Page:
Watery Nipple Discharge – Medical Anecdote – Practice Guidelines – ROJOSON Breast Wellness Clinic

I saw CL in mid-July, 2011.  She is a 56-year-old Filipino female who has been following-up with me for the past 14 years for monitoring and check-up of her right nipple discharge.  The nipple discharge has always been of the character of water, colorless and clear.  Most of time, pressing of the nipple elicits the discharge.  Sometimes, the discharge just comes out spontaneously.  There is NO associated mass.  For the past 14 years, there has been NO progression of symptom, ie, the watery nipple discharge.  It is still there up to now. Before she was referred to me 14 years ago, she was 42 years old then, she was given bromocriptine mesylate (Parlodel), 2.5 mg/tab, twice a day, for 14 days (current price of Parlodel is about P110 per tab, total cost for the patient would be P3,080 for 14 days), with no response.  Other tests that were done on and for her by previous physicians who saw her before me were prolactin (normal result) and smear of the watery discharge (negative for malignancy).  These are commonly observed practices of a lot of physicians in the Philippines, particularly, the non-breast specialists.

My general practice guidelines in patients with watery nipple discharge consist of the following:

1. Start with a clinical diagnosis that is derived at from processing of symptom-data gotten from the interview of patient and sign-data obtained from the physician’s physical examination.

1.1 If the clinical diagnosis is physiologic nipple discharge or nonspecific nipple discharge and the degree of certainty is high (quite certain and with more than 90% probability), the patient is advised on the clinical diagnosis as mentioned above; allayed of fear of breast cancer or other serious breast diseases or disorders; and advised on methods and schedule of monitoring and check-up.  The hallmark of treatment is simply monitoring and check-up collaboratively done by the patient and the physician. There is NO need for diagnostic procedures, such as blood test for prolactin, mammography, ultrasound of the breasts, ductogram (x-ray with dye of the ducts of the breasts), and magnetic resonance imaging of the breasts.  There is NO need for smear with cytologic examination of the discharge.  There is NO need for medications such as bromocriptine besilate (Parlodel – about P110/tab) , danazol (Ladogal – about P134 / tab) and tamoxifen.   Doing all the above mentioned diagnostic procedures and medications would be unnecessary expenses on the part of the patient.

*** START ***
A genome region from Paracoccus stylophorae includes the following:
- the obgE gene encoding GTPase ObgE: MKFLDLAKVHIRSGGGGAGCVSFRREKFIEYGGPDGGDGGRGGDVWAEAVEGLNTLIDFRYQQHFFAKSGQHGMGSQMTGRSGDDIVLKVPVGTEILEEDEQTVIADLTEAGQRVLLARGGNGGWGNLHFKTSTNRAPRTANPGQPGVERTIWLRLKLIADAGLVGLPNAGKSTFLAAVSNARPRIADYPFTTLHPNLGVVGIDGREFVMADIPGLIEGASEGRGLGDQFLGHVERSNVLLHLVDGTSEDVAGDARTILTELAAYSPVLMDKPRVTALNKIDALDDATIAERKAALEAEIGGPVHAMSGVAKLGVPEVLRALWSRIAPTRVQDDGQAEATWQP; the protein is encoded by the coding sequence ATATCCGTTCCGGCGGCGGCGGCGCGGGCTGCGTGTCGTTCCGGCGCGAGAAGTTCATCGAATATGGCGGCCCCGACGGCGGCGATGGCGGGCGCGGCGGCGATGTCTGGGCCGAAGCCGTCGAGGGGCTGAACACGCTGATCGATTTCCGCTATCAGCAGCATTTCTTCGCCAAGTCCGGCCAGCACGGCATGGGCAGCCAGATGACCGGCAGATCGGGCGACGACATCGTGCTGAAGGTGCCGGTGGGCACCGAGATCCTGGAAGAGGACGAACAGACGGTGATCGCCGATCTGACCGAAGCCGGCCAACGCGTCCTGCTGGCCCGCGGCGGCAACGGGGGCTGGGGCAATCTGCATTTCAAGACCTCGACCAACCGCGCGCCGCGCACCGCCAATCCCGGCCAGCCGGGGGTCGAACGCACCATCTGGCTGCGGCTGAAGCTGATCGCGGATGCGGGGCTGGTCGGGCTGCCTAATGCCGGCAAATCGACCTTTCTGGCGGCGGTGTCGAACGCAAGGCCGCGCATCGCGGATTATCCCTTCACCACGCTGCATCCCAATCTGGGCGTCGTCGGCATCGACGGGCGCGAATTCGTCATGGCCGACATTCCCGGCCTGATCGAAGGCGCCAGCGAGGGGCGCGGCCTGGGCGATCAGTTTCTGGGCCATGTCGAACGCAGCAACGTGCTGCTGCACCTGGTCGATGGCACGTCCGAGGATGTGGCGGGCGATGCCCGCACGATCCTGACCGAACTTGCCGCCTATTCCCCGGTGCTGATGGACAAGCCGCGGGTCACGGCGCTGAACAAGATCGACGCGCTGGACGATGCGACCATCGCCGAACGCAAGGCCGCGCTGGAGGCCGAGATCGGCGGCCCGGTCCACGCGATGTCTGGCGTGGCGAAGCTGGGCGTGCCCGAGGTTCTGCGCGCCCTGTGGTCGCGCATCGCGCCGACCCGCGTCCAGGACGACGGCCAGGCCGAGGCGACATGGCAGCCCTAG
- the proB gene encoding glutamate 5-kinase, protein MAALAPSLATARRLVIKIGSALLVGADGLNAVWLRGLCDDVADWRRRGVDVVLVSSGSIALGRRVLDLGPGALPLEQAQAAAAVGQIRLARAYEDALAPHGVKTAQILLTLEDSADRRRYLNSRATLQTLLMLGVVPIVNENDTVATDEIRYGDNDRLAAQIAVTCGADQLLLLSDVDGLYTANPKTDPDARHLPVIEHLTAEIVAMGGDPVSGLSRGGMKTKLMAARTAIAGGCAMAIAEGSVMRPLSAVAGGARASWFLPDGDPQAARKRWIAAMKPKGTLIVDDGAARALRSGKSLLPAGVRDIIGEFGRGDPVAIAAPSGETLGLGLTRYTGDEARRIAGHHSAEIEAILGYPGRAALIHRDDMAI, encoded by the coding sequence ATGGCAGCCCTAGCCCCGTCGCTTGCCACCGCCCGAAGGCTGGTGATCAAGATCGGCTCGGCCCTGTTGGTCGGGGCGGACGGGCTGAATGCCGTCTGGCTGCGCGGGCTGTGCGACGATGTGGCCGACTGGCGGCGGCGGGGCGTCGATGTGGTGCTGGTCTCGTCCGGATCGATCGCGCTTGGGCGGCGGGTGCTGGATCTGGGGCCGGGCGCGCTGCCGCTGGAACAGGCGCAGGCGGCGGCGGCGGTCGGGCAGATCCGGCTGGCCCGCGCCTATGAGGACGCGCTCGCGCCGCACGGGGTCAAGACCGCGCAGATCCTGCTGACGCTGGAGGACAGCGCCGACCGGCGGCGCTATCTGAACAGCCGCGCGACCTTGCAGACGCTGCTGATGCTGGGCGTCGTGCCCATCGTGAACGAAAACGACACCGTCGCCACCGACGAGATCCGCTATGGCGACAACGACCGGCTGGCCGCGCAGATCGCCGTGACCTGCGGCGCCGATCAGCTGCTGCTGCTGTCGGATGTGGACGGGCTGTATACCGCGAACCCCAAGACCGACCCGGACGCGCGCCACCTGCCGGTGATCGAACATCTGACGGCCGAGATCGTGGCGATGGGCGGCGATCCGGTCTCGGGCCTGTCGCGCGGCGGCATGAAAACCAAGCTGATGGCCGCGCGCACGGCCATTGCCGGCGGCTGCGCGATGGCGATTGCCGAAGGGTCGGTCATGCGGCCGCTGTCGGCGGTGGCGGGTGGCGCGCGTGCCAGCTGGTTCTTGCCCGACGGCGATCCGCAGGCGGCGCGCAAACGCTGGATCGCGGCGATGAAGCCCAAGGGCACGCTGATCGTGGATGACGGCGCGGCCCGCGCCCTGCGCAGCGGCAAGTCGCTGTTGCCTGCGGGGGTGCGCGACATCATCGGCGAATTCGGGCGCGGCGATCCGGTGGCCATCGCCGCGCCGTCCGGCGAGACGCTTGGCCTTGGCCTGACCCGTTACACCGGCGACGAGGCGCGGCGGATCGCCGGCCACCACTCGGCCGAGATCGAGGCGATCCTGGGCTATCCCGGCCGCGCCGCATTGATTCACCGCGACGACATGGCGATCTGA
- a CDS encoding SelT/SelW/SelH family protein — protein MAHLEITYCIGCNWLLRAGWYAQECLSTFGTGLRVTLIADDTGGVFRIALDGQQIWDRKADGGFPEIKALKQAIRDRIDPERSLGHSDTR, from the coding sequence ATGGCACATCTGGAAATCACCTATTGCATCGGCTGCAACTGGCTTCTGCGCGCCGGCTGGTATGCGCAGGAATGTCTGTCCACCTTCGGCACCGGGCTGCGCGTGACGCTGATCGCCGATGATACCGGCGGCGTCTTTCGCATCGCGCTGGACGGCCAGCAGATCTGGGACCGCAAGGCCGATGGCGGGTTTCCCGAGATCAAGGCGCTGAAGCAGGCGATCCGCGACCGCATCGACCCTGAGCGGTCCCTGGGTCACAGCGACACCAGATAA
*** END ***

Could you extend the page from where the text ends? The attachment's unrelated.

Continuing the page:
1.2. If the clinical diagnosis of physiologic nipple discharge or nonspecific nipple discharge is NOT certain, as determined by the evaluating physician, then the performance of a diagnostic procedure should be considered.

2. A clinical diagnosis of physiologic or nonspecific nipple discharge is made with a high degree of certainty  if the nipple discharges is of the character of water, colorless and clear, NOT red as to denote blood, AND there is NO palpable mass on the breast.

NOTE: The above guidelines are applicable to patients presenting with watery nipple discharge.  There are instances in which the nipple discharge is of different character and other color.  Practice guidelines may be different.  (Will discuss these in the near future).

Watery nipple discharge, colorless, clear

Red nipple discharge denoting blood

Red nipple discharge denoting blood

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2 Responses to Watery Nipple Discharge – Medical Anecdote – Practice Guidelines – ROJOSON Breast Wellness Clinic

  1. Valencia Iyamu says:

    Enlightening write-up. What specialty are u in? How long have u bn following up d woman? Pls reply

    • rojoson says:

      Thanks for the feedback.
      I am a general surgeon, a surgical oncologist, and a breast specialist in the Philippines with clinic in Manila Doctors Hospital.
      Today, February 23, 2012, the patient followed up with me. Still with watery discharge from her right nipple. No mass. So, no problem. We will continue monitoring. In answer to your question, as of today, the patient has been following up with me for 16 and a half years already.

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